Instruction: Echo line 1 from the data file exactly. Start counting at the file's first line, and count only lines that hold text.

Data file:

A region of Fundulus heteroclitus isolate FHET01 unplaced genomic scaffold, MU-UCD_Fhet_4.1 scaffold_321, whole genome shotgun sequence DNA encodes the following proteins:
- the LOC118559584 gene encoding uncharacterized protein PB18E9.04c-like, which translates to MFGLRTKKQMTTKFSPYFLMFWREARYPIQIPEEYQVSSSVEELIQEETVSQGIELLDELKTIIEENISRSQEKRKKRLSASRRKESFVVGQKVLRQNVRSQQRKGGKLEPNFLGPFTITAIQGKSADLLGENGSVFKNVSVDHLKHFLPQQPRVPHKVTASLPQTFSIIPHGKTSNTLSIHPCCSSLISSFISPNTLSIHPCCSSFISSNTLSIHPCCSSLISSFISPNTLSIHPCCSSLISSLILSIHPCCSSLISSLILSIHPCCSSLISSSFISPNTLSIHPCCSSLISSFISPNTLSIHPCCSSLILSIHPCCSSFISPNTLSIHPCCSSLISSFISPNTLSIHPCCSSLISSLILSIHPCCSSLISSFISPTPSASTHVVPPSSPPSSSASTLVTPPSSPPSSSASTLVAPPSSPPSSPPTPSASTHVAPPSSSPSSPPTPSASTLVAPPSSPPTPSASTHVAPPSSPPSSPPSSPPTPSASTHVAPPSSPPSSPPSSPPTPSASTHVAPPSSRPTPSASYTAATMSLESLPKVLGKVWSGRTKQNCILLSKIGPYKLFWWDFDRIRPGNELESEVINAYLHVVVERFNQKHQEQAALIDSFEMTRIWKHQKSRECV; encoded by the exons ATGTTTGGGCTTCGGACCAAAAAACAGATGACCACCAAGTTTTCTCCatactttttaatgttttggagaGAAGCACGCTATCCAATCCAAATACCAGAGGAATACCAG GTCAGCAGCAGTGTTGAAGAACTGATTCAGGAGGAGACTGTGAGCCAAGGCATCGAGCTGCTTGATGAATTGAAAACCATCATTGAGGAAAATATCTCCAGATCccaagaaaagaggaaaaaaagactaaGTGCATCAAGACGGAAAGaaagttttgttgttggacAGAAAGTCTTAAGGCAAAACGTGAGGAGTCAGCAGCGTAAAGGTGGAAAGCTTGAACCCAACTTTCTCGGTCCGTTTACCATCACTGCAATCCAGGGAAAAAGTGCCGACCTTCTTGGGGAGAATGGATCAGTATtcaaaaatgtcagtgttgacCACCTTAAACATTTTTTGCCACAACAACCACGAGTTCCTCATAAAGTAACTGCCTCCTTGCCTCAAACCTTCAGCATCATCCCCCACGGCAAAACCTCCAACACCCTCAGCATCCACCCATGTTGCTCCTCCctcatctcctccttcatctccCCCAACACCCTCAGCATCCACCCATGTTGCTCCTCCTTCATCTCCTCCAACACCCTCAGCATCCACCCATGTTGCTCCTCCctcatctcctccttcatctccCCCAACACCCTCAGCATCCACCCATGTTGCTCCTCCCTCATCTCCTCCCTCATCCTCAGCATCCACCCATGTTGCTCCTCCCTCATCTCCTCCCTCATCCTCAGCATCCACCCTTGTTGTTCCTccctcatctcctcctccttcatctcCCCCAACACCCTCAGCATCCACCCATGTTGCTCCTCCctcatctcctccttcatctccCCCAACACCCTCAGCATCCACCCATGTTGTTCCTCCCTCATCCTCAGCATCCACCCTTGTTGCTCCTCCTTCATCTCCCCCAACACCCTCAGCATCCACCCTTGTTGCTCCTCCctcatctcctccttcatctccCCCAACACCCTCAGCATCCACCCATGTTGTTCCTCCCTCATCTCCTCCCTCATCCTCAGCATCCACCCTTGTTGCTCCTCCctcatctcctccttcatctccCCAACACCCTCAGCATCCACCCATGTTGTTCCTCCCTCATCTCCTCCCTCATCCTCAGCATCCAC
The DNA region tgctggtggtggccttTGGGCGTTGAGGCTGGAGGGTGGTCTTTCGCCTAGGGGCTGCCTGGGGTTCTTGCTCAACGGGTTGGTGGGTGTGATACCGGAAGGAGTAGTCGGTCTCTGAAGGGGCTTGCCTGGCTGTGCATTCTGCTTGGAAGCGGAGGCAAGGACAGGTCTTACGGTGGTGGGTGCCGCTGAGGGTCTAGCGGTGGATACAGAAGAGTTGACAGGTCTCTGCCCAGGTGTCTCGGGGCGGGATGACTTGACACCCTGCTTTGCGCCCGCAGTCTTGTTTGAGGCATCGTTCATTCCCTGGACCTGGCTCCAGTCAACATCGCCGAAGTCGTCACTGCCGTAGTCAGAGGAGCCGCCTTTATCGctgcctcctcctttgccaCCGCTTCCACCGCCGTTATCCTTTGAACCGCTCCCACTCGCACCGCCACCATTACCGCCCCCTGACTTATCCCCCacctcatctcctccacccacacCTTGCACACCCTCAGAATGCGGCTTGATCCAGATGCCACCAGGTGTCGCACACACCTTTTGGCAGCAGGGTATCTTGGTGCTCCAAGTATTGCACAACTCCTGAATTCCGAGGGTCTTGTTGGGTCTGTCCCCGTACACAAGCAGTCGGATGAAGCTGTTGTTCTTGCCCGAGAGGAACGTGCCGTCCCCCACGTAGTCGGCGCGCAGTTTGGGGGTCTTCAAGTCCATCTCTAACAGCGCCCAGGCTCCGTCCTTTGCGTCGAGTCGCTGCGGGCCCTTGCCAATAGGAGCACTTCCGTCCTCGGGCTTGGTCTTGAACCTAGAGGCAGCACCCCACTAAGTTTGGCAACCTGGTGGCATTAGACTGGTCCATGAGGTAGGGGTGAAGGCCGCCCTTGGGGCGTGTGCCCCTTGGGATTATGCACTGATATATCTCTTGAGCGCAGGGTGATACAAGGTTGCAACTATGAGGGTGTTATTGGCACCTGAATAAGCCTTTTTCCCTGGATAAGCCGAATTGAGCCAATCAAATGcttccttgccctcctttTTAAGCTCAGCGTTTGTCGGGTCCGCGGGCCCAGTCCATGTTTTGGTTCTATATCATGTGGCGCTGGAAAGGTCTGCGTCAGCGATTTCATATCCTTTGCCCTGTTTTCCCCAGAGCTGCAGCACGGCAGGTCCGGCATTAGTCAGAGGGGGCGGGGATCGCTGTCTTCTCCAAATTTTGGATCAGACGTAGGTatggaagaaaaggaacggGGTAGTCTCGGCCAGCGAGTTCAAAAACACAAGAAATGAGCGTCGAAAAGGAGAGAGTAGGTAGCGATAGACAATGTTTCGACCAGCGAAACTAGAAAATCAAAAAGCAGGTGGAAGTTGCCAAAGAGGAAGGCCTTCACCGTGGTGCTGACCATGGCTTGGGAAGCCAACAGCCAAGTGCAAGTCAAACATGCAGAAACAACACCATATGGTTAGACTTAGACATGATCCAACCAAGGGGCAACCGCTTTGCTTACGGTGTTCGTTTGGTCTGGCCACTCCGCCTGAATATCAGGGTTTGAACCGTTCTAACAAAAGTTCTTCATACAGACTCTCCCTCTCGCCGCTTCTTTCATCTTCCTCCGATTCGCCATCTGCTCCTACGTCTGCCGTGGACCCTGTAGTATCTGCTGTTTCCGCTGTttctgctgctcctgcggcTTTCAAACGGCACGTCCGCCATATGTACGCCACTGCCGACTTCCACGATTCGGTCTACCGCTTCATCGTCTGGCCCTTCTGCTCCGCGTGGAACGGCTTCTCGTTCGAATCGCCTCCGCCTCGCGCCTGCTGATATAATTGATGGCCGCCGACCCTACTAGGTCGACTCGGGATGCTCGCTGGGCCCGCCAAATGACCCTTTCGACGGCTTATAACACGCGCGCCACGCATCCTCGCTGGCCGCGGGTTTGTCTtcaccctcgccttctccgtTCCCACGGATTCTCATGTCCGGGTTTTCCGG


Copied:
A region of Fundulus heteroclitus isolate FHET01 unplaced genomic scaffold, MU-UCD_Fhet_4.1 scaffold_321, whole genome shotgun sequence DNA encodes the following proteins: